• Identify the opportunities and risks of AI in a range of different context
  • Report, both verbally and in writing, on practical and conceptual challenges that arise from the wide uses and applications of AI
  • Bring together knowledge from various relevant domains with regard to a specific case within the domain of human(e) AI
  • Distil the core elements and main arguments from a presentation about AI, gaining as such a basic, high-level understanding of the fundamental aspects of several AI systems used/designed in the sciences, in the humanities, and in society.

Tentative list of guest lecturers:

  • Theo Araujo, Assistant Professor in Communication Science
  • Arianna Betti, Professor of Philosophy of Language
  • Tobias Blanke, University Professor of Humanities and AI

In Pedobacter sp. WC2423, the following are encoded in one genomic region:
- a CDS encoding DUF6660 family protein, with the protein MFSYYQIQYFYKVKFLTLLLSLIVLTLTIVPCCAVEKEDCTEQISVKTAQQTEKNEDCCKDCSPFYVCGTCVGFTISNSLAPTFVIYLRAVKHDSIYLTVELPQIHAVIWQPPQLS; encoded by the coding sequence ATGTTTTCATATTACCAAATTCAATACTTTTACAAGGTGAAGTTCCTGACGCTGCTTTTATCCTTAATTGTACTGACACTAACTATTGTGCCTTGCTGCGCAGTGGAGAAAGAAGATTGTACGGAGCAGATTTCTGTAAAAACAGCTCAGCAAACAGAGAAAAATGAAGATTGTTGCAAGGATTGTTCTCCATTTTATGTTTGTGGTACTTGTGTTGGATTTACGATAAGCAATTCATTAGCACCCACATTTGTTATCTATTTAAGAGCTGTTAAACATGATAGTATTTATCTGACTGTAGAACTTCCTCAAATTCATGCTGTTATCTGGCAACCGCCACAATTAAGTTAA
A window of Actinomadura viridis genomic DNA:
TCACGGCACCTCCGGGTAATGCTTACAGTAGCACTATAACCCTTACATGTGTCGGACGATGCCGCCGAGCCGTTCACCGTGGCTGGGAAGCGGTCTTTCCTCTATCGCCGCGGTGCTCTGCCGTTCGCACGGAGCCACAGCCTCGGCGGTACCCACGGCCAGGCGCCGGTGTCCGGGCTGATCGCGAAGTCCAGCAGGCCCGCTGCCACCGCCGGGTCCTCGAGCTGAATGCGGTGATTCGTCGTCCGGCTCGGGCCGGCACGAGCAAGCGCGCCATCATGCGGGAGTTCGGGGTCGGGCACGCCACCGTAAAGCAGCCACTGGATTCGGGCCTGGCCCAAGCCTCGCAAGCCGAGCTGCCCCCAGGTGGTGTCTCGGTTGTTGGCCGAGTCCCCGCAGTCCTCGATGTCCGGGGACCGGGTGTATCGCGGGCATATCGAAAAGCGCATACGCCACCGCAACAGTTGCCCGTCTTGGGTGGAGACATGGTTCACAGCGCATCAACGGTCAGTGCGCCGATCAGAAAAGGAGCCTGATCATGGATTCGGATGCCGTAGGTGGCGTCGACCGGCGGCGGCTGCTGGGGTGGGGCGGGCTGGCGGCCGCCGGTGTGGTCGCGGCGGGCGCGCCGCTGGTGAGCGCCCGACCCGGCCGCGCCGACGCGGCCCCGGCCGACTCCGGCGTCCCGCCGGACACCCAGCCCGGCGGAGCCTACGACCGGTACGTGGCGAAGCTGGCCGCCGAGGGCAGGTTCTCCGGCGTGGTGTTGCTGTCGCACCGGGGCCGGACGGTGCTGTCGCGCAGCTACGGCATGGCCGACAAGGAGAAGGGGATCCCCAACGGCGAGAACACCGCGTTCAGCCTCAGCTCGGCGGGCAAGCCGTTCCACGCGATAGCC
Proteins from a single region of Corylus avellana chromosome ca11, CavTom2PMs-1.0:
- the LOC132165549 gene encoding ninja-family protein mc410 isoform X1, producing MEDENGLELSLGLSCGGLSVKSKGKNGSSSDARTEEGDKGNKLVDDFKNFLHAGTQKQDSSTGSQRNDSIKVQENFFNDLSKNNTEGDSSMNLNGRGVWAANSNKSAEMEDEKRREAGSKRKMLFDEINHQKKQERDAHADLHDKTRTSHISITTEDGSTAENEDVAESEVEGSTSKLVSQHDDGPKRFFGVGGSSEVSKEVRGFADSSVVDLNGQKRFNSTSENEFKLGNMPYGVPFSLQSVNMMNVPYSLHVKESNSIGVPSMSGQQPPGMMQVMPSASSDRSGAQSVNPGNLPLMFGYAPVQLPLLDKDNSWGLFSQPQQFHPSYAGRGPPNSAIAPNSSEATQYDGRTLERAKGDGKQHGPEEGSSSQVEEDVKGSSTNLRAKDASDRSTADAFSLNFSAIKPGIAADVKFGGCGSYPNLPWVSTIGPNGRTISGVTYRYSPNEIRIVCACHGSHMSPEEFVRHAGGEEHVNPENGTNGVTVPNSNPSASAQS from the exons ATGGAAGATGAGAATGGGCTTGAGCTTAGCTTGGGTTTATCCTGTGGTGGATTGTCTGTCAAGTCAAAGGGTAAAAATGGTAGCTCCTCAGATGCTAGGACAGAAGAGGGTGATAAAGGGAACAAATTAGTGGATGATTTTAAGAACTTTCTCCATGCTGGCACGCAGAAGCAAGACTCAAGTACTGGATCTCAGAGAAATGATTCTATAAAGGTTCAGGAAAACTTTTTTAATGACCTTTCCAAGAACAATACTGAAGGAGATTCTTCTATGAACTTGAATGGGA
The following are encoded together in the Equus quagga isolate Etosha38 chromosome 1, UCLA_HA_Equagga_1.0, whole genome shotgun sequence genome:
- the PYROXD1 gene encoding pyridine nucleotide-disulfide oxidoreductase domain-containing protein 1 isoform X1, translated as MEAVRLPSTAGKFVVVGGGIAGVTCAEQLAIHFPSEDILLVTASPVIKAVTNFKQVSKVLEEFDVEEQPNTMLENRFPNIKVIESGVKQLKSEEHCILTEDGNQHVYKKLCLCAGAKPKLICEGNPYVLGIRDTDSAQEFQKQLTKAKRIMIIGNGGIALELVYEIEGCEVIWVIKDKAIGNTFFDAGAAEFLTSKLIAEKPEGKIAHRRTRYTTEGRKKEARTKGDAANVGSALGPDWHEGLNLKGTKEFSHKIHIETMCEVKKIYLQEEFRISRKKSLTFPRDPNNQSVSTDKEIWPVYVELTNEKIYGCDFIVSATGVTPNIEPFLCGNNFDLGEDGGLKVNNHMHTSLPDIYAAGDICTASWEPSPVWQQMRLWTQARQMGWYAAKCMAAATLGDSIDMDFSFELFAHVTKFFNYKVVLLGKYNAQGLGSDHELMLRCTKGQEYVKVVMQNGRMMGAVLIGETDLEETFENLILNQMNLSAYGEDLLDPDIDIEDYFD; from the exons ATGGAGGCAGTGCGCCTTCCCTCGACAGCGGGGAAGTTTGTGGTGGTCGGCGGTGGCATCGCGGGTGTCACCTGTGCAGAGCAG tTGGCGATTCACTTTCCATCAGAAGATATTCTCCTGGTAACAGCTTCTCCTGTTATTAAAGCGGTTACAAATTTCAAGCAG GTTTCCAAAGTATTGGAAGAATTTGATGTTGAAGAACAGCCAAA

• Ashley Burgoyne, Assistant Professor in Computational Musicology
  • Raquel Fernandez Rovira, Associate Professor in Computational Semantics and Pragmatics
  • Ronald de Haan, Assistant Professor in Computer Science and AI
  • Natali Helberger, University Professor in Law and Digital Technology
  • Ivana Išgum, University Professor of AI and Medical Imaging
  • Julia Noordegraaf, Professor of Digital Heritage
  • Maarten de Rijke, University Professor of AI and Information Retrieval
  • Sonja Smets, Professor of Logic and Epistemology
  • Claes de Vreese, University Professor of AI and Society
  • Jelle Zuidema, Associate Professor in Cognitive Science and Computational Linguistics.

Teaching format